Albuquerque has protected a lot of open space around the city. Today we walked about five miles on the Bosque Trail along the Rio Grande River north of I-40. As we started out from the visitor center, we came to this statue. It had been carved from a dead cottonwood tree. Certainly more interesting than a stump removed and thrown out in the bosque (forest).
The trail starts out on a gravel path next to a canal. We saw several people running along this trail.
There were a number of very nice homes on the other side of the canal.
We saw quite a few lines of jetty jacks like these. Jetty jacks are i-beams welded together and strung with wire that were placed to prevent flood debris from impacting agricultural land and human settlements. They have worked so well that the environment along the river has changed, in part because the jetty jacks slow down the river flow and the floods no longer bring in new mud to enrich the soil. The jacks have become controversial and it looks like they are slowly being removed.
I'm not sure what the black plastic container on the right is there for. We saw it in one other location, as well.
The open space gives us an idea of what the area along the river must have looked like when the first Europeans came to this area. The trees are beautiful. The ground around them isn't as pretty, but you do know you are in a natural area. We saw a small lizard doing push-ups. (Sorry, no photo) Really, it looked like that is what he was doing. As we walked along, we heard other lizards scurry away as we passed by. You can see how dense the forest of bosque is here.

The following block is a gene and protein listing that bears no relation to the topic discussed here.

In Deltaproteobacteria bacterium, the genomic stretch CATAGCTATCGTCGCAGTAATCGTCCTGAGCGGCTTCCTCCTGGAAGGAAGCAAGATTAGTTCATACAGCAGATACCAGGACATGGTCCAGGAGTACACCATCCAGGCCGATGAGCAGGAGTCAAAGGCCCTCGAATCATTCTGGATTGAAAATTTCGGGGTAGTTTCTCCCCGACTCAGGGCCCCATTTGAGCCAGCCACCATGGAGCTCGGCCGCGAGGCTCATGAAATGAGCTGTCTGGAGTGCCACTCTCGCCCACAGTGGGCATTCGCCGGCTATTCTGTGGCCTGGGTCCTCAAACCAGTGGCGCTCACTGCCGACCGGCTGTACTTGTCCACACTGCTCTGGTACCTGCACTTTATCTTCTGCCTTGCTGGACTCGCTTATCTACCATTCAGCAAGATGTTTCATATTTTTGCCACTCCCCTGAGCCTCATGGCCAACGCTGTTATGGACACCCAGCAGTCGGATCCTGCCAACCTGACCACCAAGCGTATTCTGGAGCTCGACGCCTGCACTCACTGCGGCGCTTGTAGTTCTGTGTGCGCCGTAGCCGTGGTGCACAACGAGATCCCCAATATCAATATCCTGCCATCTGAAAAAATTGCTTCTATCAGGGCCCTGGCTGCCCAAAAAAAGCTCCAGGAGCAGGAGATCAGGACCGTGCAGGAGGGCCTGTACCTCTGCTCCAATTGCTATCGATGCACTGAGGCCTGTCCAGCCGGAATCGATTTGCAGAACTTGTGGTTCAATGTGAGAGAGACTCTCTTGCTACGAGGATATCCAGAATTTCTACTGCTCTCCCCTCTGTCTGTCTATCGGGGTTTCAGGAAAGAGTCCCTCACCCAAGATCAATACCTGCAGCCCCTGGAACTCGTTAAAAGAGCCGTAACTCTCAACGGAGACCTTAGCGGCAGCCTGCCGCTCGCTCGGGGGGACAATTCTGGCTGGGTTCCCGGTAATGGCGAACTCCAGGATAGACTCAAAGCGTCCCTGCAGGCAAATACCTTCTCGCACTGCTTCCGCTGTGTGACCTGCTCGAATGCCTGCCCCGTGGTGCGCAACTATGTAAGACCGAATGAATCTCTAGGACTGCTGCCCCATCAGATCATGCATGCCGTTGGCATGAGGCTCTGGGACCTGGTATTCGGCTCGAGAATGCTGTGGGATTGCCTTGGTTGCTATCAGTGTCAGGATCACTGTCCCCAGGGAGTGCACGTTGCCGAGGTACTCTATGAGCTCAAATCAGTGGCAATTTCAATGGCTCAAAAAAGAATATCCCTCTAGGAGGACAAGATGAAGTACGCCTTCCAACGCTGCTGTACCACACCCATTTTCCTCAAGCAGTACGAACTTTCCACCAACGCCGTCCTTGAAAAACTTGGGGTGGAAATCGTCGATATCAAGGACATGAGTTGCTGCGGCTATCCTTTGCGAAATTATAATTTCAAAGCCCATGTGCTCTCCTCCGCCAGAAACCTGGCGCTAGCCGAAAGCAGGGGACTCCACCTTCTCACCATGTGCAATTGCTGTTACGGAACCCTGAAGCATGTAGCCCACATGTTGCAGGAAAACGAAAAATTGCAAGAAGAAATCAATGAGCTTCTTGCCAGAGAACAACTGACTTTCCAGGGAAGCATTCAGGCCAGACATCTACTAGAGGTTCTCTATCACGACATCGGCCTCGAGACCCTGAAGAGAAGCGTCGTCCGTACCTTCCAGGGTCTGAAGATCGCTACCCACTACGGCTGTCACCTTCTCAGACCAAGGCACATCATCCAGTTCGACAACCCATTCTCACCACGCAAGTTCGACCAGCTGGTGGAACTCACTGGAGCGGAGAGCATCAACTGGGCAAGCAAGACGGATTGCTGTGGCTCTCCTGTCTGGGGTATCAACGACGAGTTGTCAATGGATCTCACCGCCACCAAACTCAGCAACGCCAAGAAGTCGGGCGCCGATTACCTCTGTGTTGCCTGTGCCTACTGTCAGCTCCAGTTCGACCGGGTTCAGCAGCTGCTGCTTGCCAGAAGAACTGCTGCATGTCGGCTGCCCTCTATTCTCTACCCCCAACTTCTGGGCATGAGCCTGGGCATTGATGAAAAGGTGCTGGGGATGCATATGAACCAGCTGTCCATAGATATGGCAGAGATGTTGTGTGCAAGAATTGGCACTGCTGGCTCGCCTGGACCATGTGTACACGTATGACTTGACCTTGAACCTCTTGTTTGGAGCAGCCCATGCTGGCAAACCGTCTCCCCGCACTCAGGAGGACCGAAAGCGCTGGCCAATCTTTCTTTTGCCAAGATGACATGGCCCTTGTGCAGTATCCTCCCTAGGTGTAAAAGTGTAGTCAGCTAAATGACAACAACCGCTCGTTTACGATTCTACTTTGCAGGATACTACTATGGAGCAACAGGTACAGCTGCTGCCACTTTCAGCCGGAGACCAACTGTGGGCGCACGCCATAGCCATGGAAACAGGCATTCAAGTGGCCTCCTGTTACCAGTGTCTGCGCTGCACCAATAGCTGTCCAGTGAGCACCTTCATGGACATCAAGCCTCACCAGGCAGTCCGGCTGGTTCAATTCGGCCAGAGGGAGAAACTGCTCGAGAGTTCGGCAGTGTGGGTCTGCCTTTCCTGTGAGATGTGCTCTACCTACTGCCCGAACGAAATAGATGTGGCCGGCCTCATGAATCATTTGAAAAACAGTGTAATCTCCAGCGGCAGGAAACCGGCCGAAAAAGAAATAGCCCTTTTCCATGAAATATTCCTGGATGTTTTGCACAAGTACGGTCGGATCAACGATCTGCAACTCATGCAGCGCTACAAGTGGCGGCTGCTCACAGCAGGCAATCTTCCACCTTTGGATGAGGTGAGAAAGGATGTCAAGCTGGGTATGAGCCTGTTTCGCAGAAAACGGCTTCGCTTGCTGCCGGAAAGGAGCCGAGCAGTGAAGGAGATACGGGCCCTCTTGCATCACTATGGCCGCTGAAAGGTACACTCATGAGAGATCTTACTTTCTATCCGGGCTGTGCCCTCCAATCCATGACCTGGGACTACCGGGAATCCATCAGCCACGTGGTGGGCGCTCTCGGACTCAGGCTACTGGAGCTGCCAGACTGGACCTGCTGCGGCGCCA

I had read that there are pieces of public art along the trail. We saw two of them. One was wire wrapped around a tree stump. It was ugly and the description I read was so intuitive and "out there" that I didn't take a picture. The second sculpture was called Arboreal Dome and is made from downed, dead cottonwood branches. It was at least interesting.
We also came across this lean-to in the forest. Obviously of human construction but it wasn't clear why it was there.
And here is the mighty Rio Grand. Originating in the Colorado Rockies, the river flows south through New Mexico and then, beyond El Paso, Texas, it become the international border between the US and Mexico. We have seen it in many places along it's journey south and east. Today it is full of spring runoff from the melting mountain snowpack in Colorado and New Mexico.
We enjoyed exploring this part of New Mexico and we may be able to visit one of the other open space areas before we leave the area. We chose a good place to wait out the Memorial Day weekend crowds. We expected crowds on the trails today and they didn't materialize. As other RVers know, it always important to plan ahead to be sure of an RV site on holiday weekends like this.